They have three main performances each year; the Fall Show featuring the older dancers, Nutcracker in a Nutshell, and the Spring Show that showcases all their classes to include some of the cutest Kinderballet students that you will ever see. Anyway, the Fall Show often coincides with son’s birthday and so it is this year. We also have some dear friends that we stay with when they are in town. Everything aligns this year and we will stay with our friends, have the kids come to their place for birthday dinner Saturday, attend the show Sunday, take care of a piece of business Monday and return on the evening flight. Hubby wants to spend some time tomorrow wandering around “the Mall” in DC, taking photos, too. A busy trip for sure, but it will be fun, too.
I’ve posted before about the Homestead Center for the Arts (http://www.homesteadcenterforthearts.com) with the different organizations that promote and preserve arts and culture within the area. Last year in addition to the well-known Community Concerts, we added the Music Series (MuSe) events to provide another dimension of musical offerings that always include some sort of dining along with the music. We teamed with Homestead’s White Lion Café for Jazz in the Garden, then Blues in the Garden. We had two more events in other venues; one that had a dessert and wine bar option and one was a BYOB and snacks.
We intended to literally kick off a new season tomorrow with Bluegrass in the Garden and were looking forward to a lively evening. And then this very odd weather system moved in with threats of rain as well as rain today off and on that pretty much soaks the outdoor furniture. We were faced with either postponing or taking our chances. It’s never a good idea to second-guess Mother Nature, but we bit the bullet and decided to slide it to Thursday, November 20th. Keep your fingers crossed for us.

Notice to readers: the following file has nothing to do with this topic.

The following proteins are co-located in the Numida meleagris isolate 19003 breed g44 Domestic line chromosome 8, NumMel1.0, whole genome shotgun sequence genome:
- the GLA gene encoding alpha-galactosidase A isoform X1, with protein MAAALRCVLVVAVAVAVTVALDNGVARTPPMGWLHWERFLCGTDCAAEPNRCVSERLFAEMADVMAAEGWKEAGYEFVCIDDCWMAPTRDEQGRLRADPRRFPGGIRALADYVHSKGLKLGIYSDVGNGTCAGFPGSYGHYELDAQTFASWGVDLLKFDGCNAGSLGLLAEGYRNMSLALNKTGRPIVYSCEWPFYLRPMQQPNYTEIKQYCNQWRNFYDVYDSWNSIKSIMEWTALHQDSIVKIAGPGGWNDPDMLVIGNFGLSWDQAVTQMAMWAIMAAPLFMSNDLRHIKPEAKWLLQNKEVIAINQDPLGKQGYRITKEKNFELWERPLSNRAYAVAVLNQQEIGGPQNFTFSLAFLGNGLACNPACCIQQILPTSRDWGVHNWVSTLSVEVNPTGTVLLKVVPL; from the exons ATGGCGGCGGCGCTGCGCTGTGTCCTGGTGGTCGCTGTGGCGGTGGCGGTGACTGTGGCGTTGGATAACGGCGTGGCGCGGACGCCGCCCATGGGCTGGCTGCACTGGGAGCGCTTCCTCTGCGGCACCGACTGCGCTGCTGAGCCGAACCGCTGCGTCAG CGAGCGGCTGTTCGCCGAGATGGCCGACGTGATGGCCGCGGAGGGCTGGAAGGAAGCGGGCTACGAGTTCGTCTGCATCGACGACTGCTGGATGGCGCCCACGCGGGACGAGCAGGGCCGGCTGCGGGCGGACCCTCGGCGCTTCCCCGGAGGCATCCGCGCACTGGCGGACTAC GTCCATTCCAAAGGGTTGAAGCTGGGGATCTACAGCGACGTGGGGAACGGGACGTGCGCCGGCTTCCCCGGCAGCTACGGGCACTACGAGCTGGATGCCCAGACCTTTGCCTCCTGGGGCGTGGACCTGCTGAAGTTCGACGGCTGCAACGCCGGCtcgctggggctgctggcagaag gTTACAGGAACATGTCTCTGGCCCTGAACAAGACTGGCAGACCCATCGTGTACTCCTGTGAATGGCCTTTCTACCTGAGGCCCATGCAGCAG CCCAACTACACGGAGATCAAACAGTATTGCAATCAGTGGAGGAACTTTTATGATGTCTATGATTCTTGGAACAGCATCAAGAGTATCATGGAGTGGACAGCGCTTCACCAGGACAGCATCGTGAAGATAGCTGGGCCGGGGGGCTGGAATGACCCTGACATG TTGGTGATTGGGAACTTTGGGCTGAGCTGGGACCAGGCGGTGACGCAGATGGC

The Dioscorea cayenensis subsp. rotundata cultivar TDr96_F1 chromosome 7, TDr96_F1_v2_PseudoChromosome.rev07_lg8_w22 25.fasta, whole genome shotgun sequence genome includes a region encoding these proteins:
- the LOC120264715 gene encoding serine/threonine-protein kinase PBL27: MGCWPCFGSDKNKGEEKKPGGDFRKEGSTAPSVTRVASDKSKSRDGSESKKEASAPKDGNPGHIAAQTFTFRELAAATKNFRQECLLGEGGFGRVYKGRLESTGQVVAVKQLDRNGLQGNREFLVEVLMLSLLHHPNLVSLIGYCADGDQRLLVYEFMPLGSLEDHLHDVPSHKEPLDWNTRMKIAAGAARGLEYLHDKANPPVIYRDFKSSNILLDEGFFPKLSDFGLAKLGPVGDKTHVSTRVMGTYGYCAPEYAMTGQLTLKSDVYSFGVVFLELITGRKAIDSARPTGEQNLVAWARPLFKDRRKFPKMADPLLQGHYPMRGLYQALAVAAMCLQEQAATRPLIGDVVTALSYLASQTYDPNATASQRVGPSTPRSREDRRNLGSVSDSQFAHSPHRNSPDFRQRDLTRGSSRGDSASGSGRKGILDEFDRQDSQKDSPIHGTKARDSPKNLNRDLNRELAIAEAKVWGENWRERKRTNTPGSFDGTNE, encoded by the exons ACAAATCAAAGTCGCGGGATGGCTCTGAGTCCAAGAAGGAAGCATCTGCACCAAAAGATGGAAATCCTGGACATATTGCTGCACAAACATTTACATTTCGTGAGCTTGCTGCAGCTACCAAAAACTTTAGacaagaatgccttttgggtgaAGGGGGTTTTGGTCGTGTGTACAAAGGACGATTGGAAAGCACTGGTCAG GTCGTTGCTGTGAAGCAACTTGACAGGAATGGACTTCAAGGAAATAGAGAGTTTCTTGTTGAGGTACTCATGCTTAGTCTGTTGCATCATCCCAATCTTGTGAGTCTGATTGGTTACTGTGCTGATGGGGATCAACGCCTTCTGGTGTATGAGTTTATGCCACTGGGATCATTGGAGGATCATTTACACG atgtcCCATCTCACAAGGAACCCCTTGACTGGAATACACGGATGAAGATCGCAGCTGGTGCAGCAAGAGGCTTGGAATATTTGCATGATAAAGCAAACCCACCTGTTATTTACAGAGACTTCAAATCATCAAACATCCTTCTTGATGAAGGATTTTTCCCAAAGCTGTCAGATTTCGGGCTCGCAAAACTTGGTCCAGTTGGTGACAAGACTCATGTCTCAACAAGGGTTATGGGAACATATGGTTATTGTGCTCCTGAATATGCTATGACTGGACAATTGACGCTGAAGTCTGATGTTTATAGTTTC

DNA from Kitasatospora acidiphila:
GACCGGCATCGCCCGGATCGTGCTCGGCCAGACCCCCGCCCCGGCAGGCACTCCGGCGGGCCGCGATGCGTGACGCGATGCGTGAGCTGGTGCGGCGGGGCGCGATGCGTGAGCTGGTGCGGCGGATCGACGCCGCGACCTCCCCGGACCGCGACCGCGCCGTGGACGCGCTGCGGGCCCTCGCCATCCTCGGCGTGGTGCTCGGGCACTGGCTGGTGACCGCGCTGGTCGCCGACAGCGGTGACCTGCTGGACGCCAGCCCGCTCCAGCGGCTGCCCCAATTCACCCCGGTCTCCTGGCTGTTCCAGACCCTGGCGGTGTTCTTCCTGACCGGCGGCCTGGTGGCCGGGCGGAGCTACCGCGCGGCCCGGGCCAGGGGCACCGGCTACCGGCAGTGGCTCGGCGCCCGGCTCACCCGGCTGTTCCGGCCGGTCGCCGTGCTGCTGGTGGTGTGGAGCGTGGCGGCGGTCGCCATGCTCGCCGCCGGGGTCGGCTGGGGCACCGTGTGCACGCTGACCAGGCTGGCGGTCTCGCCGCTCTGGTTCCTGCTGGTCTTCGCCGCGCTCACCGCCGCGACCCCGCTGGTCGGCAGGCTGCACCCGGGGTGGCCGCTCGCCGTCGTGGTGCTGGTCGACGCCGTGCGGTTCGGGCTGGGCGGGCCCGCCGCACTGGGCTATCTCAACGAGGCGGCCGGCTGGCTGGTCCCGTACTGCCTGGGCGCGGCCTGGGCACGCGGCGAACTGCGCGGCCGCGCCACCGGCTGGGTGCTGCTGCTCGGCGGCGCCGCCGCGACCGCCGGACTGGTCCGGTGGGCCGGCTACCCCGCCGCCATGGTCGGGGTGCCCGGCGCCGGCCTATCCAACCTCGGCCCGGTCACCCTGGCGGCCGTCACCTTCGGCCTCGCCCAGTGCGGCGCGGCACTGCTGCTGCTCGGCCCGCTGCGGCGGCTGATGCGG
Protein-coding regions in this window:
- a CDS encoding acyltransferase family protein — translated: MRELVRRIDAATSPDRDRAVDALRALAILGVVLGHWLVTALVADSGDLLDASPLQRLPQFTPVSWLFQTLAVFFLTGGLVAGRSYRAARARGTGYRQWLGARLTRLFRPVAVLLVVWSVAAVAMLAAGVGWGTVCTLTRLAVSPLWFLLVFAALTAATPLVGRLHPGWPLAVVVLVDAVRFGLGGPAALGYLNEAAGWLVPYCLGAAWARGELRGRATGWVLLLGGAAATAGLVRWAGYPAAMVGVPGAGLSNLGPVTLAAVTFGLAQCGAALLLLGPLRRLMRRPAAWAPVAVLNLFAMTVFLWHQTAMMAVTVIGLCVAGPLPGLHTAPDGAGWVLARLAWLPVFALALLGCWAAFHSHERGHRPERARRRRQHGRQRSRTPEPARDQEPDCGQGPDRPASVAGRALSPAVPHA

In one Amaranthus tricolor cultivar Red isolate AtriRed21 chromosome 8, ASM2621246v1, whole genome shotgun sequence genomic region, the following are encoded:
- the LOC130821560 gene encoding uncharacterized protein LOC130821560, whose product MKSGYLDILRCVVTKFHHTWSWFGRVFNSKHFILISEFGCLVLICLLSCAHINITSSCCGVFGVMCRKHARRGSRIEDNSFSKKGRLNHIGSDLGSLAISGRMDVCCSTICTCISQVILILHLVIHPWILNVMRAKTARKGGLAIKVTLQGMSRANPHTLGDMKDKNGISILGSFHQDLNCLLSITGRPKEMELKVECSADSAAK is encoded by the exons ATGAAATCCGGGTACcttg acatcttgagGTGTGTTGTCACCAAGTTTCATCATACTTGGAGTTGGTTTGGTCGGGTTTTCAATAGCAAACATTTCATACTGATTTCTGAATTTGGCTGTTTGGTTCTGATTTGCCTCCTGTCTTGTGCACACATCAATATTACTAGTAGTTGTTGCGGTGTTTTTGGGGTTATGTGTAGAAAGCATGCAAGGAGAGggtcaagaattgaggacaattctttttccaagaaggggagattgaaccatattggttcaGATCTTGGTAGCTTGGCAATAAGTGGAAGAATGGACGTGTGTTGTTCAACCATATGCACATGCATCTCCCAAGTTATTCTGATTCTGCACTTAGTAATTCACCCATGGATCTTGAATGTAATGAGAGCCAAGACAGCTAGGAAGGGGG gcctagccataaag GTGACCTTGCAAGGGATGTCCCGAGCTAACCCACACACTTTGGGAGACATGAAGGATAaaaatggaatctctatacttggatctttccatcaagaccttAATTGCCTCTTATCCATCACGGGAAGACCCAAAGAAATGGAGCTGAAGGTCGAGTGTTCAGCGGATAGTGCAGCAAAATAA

Bluegrass in the Garden Reschedule for Thursday, 20 Nov 2014
Pillow Where The Gecko Was Resting
No, not the cute one in insurance commercials. One of the realities in living in a temperate climate is that geckos are everywhere in multiple sizes. Most aren’t over about four inches long and the baby ones are about the size of your fingernail. The special pads on their feet enable them to cling to all sorts of surfaces, to include deftly scampering upside down on ceilings. They are symbolic of the tropics and while they don’t seem to eat mosquitos, they do consume a lot of bugs. If you have an aversion to geckos, living in this area can be tough. On the other hand, if you have cats, that can be tough on the gecko population. In any case, there is a high probability that they will periodically wind up inside your house. So, the other day when I looked down on the floor and saw a gecko, it wasn’t a big surprise. He wasn’t close enough to a door for me to shoo him out and I was on my way to take care of something and explained to the gecko that it really would be in his best interest to find his way back outside. I didn’t see him for a couple of days and then lo and behold, he’d found his way into the bedroom. Now, trying to catch a gecko isn’t as easy as you might think and I didn’t have time to deal with it. I warned hubby when he came home that evening that it could be anywhere at that point. There’s nothing quite like reaching for an article of clothing and having a gecko scurry out from the pile.
We sit in the bed every morning having coffee and watching TV and I always put the decorative pillow behind my regular pillow. I usually leave it there during the day and remove it when I am getting ready for bed. Keeping the previous gecko sighting in mind, I gingerly pulled away the pillow and sure enough, the gecko was snoozing peacefully in the crease of the decorative pillow. Ah, a natural “net” if I could move quickly. I silently left the room and opened the door to the back yard so that I would be able to cover the distance between the bed and the door rapidly. All set! I executed the move perfectly and the gecko had barely raised his head to see what was going on before he was deposited outside. That took care of that until we get the next one. And in the spirit of such, pop over to my website and read the short story, A Gecko in the Umbrella.
Okay, this is as much a question as a post. It seems as if not too long ago, flax seed was the big health thing and everyone was supposed to be eating them. I did try, but then when I read that if you cooked them, the nutritional “punch” was significantly diminished and just munching away on them wasn’t nearly like enjoying sunflower or pumpkin seeds. Now I’m being told that chia seeds are it; they’re more digestible and you can cook with them and still have the nutritional value. Of course, I’m still not certain as to what that value is supposed to be. I picked some up at the store and they are pretty easy to put in salad and don’t have much taste so they just sort of blend in with the ground pepper.